What’s the buzz about Facebook advertising?

by / Thursday, 04 May 2017 / Published in Blog

If you’ve been thinking about investing budget in Facebook advertising, its targeting abilities alone make it worth investigating, as I learned at a recent Fatbuzz seminar in Edinburgh.

Fatbuzz, which hosts a monthly series called the New Media Breakfast in cities including Glasgow and Edinburgh, this time presented case studies and step-by-step guidance on running, targeting and refining ads on Facebook and Instagram. Here are the topline insights I took away from the morning:

1. The growth in Facebook and Instagram advertising is tremendous. The research firm eMarketer is expecting Facebook advertising revenue of $33.76 billion in 2017, with $3.92 billion coming from Instagram. If you haven’t investigated this medium, now is the time. Whether your budget is in the hundreds or thousands, the smart targeting of the platform makes it worthwhile investigating.

2. Invest the time in learning how to use it. As Fatbuzz Managing Director Gordon White said, Facebook advertising is clever, but it’s a mistake to think of it as cheap or easy. Take the time to know the market you’re aiming at, look at the online resources Facebook provides for new advertisers, get inspiration from the Facebook advertising case studies, which you can search by business size and sector and test and learn from your campaigns. That’s the way to reach those prized results every business hopes for: the ability to show their advertisement only to the people who care about it, and nobody else.

3. Facebook learns from everything. Whether it’s a Page a person has “liked” or even keywords in their status updates, Facebook develops a profile of its users that it lets advertisers leverage as a targeting mechanism. Yes, it’s unsettling, but as the saying goes: if you’re not paying anything for a product, you are the product.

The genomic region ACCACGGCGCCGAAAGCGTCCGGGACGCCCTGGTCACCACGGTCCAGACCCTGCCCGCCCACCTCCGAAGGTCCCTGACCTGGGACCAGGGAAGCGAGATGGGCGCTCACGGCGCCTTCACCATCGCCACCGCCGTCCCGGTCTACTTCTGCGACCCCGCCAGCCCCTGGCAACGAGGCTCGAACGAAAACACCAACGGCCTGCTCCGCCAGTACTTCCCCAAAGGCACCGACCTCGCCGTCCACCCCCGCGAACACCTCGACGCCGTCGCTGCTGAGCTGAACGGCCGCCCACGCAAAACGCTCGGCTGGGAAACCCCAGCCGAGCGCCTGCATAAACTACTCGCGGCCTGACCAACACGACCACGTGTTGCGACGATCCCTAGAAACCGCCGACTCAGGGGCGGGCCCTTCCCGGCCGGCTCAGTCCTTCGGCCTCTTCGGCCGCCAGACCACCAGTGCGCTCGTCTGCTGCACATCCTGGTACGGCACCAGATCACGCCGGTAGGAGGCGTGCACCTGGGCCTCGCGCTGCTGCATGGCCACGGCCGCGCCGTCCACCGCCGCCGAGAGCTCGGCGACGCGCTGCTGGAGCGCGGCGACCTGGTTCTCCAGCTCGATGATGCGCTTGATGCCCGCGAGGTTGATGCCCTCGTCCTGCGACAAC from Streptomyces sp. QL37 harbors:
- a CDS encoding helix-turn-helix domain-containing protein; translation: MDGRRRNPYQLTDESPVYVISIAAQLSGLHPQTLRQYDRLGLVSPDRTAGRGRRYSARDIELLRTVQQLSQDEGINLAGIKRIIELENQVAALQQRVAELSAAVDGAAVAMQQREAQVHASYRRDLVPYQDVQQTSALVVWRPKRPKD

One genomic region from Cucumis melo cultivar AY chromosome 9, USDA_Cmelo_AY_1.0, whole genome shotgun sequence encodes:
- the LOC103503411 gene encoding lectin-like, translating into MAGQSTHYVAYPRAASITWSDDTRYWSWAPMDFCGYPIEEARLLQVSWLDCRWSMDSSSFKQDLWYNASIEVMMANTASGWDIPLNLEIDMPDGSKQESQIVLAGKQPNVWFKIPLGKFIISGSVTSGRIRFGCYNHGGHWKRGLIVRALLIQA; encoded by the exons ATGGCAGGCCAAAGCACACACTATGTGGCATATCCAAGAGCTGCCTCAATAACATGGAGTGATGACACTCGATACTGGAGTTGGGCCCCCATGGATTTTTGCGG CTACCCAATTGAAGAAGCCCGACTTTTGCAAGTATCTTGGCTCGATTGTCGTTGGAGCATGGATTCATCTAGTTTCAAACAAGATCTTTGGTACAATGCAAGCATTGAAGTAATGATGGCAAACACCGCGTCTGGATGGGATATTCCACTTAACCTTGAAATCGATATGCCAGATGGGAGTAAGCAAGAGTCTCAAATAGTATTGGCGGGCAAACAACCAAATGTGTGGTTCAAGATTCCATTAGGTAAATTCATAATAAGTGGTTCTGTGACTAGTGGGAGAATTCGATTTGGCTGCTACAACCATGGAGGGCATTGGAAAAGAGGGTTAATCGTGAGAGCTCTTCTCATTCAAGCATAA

4. Be ready to set a goal and an overall objective for your campaign. Right at the start, Facebook will ask you to choose a goal (Awareness raising; Consideration, such as traffic to website or engaging with a video; or Conversion, such as sales of a product.) You will also need to think about your overall goal. For example, a purely off-line business may want footfall to their showroom, or a recruiter may aim to get a certain number of candidates applying for a job.

5. The geographic targeting is powerful. Are you a local café? Estate agent? Facebook gives you the ability to show your advertisement within a tightly defined radius of as little as a few kilometers, letting you use highly specific ads that really speak to your targets.

6. You need the all-important Facebook Pixel. Gordon and his colleagues were very clear about this: this cookie-like tracking code, which Facebook generates for you and lets you download after you’ve set up an advertising account, needs to be put onto every page of your website to let you track the effectiveness of your advertising spend. The pixel even allows you to re-market, showing advertisements only to Facebook users who have previously visited your website. If you run Facebook or Instagram campaigns without the Facebook code installed on your website, your ad spend is not trackable — and why would you want that?

7. Knowing your audience is everything. Facebook will let you narrowly define the kind of person who should view your ad, so if you don’t know your target, it’s time to profile them, right now. Luxury car owners in a specific city? Teenage students nationwide, with an interest in rugby? Senior executives in the legal profession? It may not be the professional social media network, but remember, Facebook knows a surprising amount about its users, their jobs, age and interests. Once you have defined your audience, you can save it for future use, or (and this is what Fatbuzz does), define multiple specific audiences and use them in various campaigns.

8. Be careful with your budget. Facebook allows you to set a lifetime budget for an ad campaign, but you can also go into your advertising account settings and set an absolute limit on your advertising account, so you don’t unintentionally run up charges you can’t afford.

“Our advice is to start small, test your campaigns, increase your spend over time,” Gordon said. “And don’t forget: every campaign is an opportunity to test, fine-tune, improve and optimise what you’re doing next time.”

Huge thanks to Gordon, and his Fatbuzz colleagues Mary-Julie McNally and Kimberly Manderson, for a super-informative New Media Breakfast.

If you’ve used Facebook advertising, what challenges have you come across?

Sheila Averbuch is managing director of content services agency ENNclick, with offices in Scotland and Ireland. You can go here to find out more about our social media management services, or contact Sheila on +441875341583

Image by Asim Bharwani on Flickr

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